It’s been a while since I’ve been to an art gallery, and possibly been forever since we’ve posted some art exhibit events that are taking place anywhere in your city, state, country, etc. I am an avid fan of art, and it’s crazy that I haven’t posted anything in relation to it on here. You can check out my pictures from the Adidas Originals x Snoop Dogg exhibit from a couple of years back at the HVW8 Art Gallery.
HVW8 has been one of the most exclusive — yet low-key art galleries known across the Southland — garners TONS of people flocking to their headquarters just about every exhibit they put together. It’s usually packed, and you have people from all walks of life making their way to the gallery, which is located on the West side of Los Angeles.
Starting tomorrow, the HVW8 Art Gallery will be having an exhibit by Alessandro Moroder and Erin Garcia. These two artists will be showcasing their art and mural, which you will be able to see if you RSVP. Details about their art will be down below the pictures. Make sure you RSVP at [email protected] Exhibit is from 8-10pm.
Alessandro Moroder’s work examines the masculine psyche through the notion of the spectacle by exploring it within various lenses, languages, and time periods. In New Neons, Moroder explores the idea of masculinity and memory through text, light and space. The attraction of working with neon came from a custom sign his father built in the 80’s and was then hung and lit in their apartment. From an early age, Moroder saw the same blue wave image daily and was amazed not only by the relationship that the sign had with the room, but also how light and space played an equal role in the work – and in his memory. This show, consisting of custom neon signs investigates the role of notable text and typography, but by also constructing a mirrored triangle sculpture in the center of the gallery space, creates an alternate conversation among the three signs, all different in color, text, and language.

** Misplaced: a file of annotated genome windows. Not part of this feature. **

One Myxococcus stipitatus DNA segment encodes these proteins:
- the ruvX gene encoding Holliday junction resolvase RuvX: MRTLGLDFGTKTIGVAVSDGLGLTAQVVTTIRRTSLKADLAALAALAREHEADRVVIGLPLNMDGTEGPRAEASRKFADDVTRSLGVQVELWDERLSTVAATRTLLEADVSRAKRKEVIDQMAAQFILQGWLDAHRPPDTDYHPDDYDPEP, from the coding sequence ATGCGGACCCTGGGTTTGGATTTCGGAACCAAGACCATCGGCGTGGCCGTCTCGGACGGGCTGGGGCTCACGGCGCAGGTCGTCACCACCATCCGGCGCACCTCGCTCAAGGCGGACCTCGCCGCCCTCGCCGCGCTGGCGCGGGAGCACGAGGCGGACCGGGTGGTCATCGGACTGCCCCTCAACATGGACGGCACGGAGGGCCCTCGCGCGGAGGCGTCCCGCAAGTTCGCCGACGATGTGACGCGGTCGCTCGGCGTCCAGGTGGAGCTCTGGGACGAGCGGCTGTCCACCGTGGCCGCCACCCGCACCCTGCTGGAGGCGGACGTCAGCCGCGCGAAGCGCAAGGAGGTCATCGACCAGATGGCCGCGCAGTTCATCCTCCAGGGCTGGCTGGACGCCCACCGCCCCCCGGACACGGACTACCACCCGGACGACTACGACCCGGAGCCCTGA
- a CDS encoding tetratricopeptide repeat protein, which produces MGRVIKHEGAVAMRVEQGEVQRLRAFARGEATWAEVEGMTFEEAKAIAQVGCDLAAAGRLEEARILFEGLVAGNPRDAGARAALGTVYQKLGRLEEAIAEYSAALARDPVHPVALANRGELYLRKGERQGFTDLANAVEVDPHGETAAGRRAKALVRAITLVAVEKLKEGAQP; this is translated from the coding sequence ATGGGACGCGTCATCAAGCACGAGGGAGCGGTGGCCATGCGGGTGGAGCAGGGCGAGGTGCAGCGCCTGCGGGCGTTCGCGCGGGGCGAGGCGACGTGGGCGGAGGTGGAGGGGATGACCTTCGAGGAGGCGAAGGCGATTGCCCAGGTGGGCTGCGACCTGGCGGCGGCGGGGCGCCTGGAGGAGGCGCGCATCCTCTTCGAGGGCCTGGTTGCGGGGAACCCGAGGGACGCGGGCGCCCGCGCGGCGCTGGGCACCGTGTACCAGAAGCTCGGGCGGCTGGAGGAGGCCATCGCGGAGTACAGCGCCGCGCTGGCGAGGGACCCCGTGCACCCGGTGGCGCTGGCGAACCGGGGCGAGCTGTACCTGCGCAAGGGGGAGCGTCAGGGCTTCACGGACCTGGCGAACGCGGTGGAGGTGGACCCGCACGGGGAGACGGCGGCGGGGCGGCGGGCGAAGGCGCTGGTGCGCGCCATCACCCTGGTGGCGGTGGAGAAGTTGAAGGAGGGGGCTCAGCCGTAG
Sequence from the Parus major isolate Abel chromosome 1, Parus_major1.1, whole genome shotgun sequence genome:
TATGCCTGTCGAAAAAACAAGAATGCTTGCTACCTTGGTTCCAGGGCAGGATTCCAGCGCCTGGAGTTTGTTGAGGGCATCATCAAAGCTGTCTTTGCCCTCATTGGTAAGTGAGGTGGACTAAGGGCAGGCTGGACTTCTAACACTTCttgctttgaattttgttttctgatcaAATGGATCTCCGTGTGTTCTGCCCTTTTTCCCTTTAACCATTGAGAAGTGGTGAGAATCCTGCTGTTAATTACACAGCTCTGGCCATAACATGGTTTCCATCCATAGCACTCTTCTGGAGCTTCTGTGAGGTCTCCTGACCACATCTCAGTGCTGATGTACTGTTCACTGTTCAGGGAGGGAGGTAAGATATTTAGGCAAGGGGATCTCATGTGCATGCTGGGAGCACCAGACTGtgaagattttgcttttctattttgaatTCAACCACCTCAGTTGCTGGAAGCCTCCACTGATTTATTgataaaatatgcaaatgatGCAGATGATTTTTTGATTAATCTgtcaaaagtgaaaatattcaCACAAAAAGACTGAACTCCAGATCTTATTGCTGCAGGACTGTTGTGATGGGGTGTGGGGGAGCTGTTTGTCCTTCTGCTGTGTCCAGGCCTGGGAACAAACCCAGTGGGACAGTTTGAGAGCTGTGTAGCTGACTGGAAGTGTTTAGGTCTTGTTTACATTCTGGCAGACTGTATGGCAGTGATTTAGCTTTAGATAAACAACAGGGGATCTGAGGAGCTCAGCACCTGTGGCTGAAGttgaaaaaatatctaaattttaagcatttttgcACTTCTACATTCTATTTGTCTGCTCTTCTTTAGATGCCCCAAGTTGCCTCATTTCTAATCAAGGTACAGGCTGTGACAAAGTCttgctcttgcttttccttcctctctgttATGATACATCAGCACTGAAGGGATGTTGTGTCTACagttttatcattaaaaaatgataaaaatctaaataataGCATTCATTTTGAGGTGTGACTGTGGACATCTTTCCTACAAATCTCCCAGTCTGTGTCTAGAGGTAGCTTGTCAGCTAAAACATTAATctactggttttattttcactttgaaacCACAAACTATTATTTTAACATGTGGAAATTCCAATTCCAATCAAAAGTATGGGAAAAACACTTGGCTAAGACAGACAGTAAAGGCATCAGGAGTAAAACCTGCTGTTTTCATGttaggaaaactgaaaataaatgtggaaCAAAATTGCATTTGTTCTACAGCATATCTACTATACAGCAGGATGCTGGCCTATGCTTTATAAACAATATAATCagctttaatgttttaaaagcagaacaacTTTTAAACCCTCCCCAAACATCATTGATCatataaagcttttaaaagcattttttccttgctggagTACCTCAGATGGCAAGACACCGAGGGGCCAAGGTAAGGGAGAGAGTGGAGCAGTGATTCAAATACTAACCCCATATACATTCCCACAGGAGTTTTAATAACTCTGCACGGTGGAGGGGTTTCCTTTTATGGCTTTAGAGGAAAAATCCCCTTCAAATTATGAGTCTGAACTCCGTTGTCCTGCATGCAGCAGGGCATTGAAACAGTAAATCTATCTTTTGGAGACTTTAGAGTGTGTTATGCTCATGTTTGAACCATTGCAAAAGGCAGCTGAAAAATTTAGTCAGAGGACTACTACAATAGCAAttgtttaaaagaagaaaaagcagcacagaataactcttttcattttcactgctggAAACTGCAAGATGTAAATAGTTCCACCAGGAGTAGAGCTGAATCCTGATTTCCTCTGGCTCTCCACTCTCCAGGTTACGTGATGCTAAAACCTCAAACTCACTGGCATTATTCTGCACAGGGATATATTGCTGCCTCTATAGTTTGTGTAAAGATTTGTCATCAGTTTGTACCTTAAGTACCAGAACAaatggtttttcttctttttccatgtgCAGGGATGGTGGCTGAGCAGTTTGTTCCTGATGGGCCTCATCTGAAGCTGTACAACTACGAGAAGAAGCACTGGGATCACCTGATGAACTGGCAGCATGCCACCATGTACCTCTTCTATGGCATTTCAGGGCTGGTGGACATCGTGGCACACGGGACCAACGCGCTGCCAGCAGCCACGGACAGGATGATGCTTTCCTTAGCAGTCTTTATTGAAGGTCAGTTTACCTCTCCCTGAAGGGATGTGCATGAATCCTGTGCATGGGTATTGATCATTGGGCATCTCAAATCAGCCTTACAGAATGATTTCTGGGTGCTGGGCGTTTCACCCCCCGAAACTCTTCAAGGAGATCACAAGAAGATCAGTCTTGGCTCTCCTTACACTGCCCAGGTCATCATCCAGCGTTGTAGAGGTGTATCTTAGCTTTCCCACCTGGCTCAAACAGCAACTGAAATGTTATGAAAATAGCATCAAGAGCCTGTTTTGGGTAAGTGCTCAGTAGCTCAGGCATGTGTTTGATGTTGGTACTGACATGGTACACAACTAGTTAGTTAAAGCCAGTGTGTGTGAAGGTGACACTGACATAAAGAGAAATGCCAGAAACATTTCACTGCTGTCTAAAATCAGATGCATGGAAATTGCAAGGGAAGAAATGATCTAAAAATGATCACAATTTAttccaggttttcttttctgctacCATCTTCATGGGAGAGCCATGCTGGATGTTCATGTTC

Erin Garcia is a visual artist based in Los Angeles. Originally from the Deep South, he and his work have both taken a long migratory path with many twists and turns along the way. Garcia’s current work is an exploration of where the human capacity for abstraction intersects or conflicts with the sensory desire for specificity. Each one of his drawings or paintings is part of a process of distillation, and there is a distinct feeling when taken together as a series that they are driving ever closer to a revelatory moment. The process of the work is exceedingly present, the pieces are inextricable from the practice of their generation.